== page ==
One of my favorite pastimes is to check out Facebook after young players sign one-year deals to avoid arbitration. Remember when Tim Lincecum was going year-to-year in arbitration? Good times.
So, yes, Brandon Belt is on a one-year deal. No, that doesn't mean this is his last year with the Giants. He's under team control through 2017, when he'll turn 29. Because the Giants sure love continuity, there's a good chance the two sides will talk about an extension before he gets close to free agency.
Except I have some devil's advocating to do. I love Brandon Belt. You love Brandon Belt. Remember when people used to prefer Brett Pill or (other random first baseman)? The CGI used in the Belt Wars already seems dated, and the whole era seems confusing. That's after his worst season since his rookie year, so you know he's entrenched. I'm looking forward to him getting even better over the next three years.
It's hard to see how an extension with Belt works, though, at least right now. Let me explain using some possible scenarios for the next three seasons.
Scenario #1: Belt struggles over the next year or two
In this scenario, the 2014 numbers didn't have anything to do with his wrist or his inability to get consistent at-bats before getting hurt again. That's just who Belt is, for whatever reason. There's a hole in his swing, or something, which I'm sure we would never hear about. The Giants love their own players, and they might keep trying this alternate-world Belt, even as his salary keeps going up in arbitration, but there wouldn't be a rush to extend him, for obvious reasons.
Scenario #2: Belt is okay over the next year or two
I like okay! It's better than bad. By definition. Okay is better than bad, literally by definition. Hi, I'm a professional writer.
In this scenario, Belt posts acceptable on-base percentages, hits between 10 and 20 dingers, and helps the Giants win more than lose. There are worse fates. But if that's the real Belt -- think J.T. Snow in his typical season -- that's also a poor candidate for an extension. This would be the kind of player who makes sense when there aren't better internal options, but not someone you want to keep around until he's 31, 32, or 33.
Not marriage material, in other words. They should literally play the field and look for better first basemen in this scenario. Literally play the field. Hi, I'm a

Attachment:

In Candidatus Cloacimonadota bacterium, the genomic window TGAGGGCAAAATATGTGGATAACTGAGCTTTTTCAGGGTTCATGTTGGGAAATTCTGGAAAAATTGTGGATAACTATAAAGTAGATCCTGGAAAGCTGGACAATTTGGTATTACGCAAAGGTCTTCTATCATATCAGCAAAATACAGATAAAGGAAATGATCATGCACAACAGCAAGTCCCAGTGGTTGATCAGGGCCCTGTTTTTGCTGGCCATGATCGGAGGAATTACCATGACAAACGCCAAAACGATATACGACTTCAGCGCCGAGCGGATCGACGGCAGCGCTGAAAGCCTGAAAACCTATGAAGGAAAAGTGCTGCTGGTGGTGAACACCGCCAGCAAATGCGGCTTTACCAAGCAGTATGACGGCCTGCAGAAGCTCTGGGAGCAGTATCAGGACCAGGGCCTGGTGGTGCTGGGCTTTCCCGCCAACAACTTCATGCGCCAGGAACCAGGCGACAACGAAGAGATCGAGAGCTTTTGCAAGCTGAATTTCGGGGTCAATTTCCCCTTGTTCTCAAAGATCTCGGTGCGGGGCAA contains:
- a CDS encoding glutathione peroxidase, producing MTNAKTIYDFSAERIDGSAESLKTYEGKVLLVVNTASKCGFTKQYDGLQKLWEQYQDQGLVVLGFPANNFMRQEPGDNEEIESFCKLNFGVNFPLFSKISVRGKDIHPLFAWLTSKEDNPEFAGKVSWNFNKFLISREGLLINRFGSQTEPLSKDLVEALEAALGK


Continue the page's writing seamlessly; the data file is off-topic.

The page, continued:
Scenario #3: Belt ascends and becomes a All-Star
Here be millions and millions of dollars. Remember, before last season, Freddie Freeman was a good comp for Belt, as both of them were young and coming off great seasons (Belt's OPS+ was 139, Freeman's was 147). Freeman got eight years and $135 million, and then he had another great year. Belt had a Schleprock year, at least until the postseason.
If Belt were to bounce back and have a year similar to 2013, or even better, he'd want more than just a big salary to give up his free agency. He'd want a long contract. He'd want five, six, maybe seven years. He wouldn't get the Votto, but he could still angle for that Freeman.
Belt at 30? Probably pretty good. 31? Okay, maybe still pretty good. 32? 33? 34? At star money? Man, I'd like to see what kind of seasons Belt would need to have for that to happen.
No, really. I'd like to see those seasons. And maybe once we're living through them, the idea of a long-term deal for Belt wouldn't be so absurd. For now, though, it's hard to see how Belt and the Giants are a perfect fit for an extension. If he's bad, the Giants won't have any interest. If he's okay, the Giants should be keeping an eye on a younger upgrade in three years. If he's the Brandon Belt we know he can be, that would mean paying a first baseman a lot of clams as he goes through his early 30s, which will eternally seem like a bad idea.
The good news? Three more years of Belt. We'll worry about the distant future when it gets here, but don't expect an extension in the near future, even if Belt has a bounceback season.